The 90-day mortality of 20.8% in our study is undisputedly high in comparison with mortality rates for conventional major hepatectomies or ALPPS performed for non-primary hepatobiliary malignancies.18,21,42 We would like to emphasize that the reported results of early mortality in our cohort represent both initial and recent experiences. In 2017 and 2018, the 90-day mortality was 7% (1/14), which had dropped significantly from 40% before 2012. We therefore conclude that the learning curve and improved patient selection will eventually lead to acceptable mortality rates.

The high rate of severe postoperative complications also had a significant impact on the survival benefit of the ALPPS procedure over chemotherapy only. Among the propensity score-match (PSM) analysis, the 90-day mortality in the ALPPS group was higher than in the CTx group (21.6% vs 12.5%). Despite this, a superior overall survival was found in the ALPPS group with a median survival time of 26.4 months compared to 14 months in the CTx group. Therefore, minimizing severe postoperative complications, especially the 90-day mortality, was among the most important tasks of ALPPS development. During recent years, major focus has been put on the surgical refinement of stage1 operations.42 A variety of methods for liver partition have been proposed.17,43,44,45 Accordingly, postoperative morbidity and mortality rates have been reduced.42 However, the importance of sufficient FLR at stage-2 has not been previously emphasized. In the current study, we found that a small FLR at stage-2 was the only statistically significant risk factor regarding 90-day mortality. In PSM analysis, the benefit of ALPPS on overall survival was confirmed in the subgroup with FLR2/BW ratio ≥ 0.8% (p = 0.001) but not in the subgroup of FLR2/BW < 0.8% (p = 0.294) in comparison to the chemotherapy only group. Indeed, achieving complete tumor resection (R0 in 87.9%) in this study arguably led to higher postoperative morbidity and mortality rates. Decision making for the timing of stage-2 operations remains a major challenge, especially when quantitative liver function tests are not available. Caution should be taken when the FLR/BW ratio prior to stage-2 operation is below 0.8%. This may well be the most important lesson learned over the course of this study.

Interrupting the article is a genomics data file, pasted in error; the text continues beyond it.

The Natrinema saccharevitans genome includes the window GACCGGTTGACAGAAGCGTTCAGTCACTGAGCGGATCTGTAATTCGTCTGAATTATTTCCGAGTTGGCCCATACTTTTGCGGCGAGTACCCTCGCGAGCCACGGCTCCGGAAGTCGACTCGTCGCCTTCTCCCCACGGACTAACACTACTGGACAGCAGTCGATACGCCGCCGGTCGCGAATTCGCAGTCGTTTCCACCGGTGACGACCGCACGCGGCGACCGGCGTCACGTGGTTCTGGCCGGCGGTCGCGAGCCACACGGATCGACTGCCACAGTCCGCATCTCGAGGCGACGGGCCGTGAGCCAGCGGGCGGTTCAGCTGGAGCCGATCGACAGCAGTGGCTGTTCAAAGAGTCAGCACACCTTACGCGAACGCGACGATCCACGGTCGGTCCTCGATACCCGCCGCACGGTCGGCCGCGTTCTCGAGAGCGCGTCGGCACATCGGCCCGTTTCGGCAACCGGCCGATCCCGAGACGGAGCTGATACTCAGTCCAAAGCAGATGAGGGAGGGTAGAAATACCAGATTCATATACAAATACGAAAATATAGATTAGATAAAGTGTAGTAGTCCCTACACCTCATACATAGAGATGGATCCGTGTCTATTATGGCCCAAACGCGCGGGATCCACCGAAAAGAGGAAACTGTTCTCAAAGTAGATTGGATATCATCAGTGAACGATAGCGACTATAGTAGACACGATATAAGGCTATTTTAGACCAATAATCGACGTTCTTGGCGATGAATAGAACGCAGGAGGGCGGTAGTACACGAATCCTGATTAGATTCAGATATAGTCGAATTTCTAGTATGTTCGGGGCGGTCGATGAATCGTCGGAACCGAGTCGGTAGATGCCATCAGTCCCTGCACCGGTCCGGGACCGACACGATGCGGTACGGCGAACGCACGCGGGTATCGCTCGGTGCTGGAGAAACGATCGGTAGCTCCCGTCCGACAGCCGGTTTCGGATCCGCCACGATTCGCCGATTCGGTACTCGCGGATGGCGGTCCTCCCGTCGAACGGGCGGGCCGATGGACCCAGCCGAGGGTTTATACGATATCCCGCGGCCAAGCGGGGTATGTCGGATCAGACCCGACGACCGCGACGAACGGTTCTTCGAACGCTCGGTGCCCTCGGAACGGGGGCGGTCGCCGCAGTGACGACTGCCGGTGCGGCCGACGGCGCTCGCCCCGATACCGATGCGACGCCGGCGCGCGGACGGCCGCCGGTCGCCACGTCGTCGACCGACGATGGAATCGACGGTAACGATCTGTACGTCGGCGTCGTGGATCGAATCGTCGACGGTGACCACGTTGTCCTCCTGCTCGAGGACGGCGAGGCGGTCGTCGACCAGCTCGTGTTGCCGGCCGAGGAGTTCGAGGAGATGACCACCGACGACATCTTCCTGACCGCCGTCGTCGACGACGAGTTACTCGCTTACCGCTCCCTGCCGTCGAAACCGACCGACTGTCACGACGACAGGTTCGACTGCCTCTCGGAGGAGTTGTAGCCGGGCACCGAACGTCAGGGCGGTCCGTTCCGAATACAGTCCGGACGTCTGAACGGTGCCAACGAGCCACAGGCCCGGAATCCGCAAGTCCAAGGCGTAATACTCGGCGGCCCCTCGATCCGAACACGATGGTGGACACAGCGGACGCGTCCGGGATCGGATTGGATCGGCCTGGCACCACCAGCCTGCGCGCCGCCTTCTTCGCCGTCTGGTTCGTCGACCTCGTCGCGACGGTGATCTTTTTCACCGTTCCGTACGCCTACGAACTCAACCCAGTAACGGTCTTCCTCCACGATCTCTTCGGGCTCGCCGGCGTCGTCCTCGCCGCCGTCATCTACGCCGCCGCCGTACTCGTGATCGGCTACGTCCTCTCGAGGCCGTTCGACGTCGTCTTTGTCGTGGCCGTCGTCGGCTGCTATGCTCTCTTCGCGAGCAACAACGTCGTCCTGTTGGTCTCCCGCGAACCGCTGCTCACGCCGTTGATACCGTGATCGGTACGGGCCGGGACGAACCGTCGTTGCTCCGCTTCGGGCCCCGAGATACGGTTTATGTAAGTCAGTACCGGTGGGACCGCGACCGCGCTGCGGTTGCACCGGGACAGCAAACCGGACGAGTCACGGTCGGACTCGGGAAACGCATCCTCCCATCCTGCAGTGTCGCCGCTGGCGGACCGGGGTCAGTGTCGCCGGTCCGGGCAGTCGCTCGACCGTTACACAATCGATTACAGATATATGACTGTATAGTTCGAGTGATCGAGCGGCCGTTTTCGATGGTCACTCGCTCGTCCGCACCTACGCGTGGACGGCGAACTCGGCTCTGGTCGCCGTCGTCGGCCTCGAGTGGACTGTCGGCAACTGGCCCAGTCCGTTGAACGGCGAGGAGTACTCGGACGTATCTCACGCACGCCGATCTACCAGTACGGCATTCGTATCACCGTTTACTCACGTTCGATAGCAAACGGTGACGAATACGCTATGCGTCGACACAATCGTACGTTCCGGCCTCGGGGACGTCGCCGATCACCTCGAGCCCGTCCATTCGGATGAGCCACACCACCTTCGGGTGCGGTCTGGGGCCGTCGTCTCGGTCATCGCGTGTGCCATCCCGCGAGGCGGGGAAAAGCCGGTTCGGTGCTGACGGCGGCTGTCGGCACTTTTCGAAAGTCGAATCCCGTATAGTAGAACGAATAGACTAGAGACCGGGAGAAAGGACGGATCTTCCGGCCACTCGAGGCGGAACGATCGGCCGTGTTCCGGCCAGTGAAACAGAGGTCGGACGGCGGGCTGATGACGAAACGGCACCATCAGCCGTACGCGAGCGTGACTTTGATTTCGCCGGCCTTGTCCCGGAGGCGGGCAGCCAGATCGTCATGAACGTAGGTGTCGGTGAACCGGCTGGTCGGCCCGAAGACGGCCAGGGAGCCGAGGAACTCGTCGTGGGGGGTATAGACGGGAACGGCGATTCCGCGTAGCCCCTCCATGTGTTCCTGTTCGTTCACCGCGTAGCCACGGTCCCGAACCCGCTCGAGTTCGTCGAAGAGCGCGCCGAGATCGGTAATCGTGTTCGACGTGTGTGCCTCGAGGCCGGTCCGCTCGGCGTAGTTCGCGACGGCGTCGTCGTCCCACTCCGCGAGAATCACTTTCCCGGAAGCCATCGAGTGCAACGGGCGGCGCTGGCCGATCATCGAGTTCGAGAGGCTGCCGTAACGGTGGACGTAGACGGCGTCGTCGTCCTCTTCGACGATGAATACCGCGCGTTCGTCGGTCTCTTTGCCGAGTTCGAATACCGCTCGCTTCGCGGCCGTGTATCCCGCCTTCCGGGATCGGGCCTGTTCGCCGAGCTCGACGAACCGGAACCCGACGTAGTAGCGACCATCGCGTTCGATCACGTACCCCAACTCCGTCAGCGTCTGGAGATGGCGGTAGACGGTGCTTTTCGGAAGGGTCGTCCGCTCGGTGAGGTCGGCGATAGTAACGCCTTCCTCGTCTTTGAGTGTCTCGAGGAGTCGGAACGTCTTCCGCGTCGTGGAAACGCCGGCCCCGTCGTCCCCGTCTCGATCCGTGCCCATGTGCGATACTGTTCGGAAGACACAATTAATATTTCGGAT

The risk for high postoperative morbidity and mortality rates in the ALPPS procedure with R0 resection should be weighed against alternative approaches. Until now, portal vein embolization (PVE) has been the mainstay for inducing FLR hypertrophy preoperatively in many institutions, whereas the superiority of ALPPS to PVE has been demonstrated in patients with CRLM.36 In the majority of cases in this cohort, PVE would have been technically very demanding or even impossible due to the tumor mass and location. A propensity score-match to compare ALPPS with PVE in this group of patients was unfortunately not feasible due to the small numbers in both groups. However, the choice of either ALPPS or PVE in the treatment of ICC needs to be investigated. Furthermore, the role of neoadjuvent chemotherapy with or without PVE in selected patients should be studied. Locoregional treatment strategies for advanced ICC include transarterial chemoembolization, yttrium-labeled selective internal radiation therapy, and hepatic arterial infusion.46,47 Despite promising results reported, the conclusive evidence for efficacy of these strategies is still lacking.1,8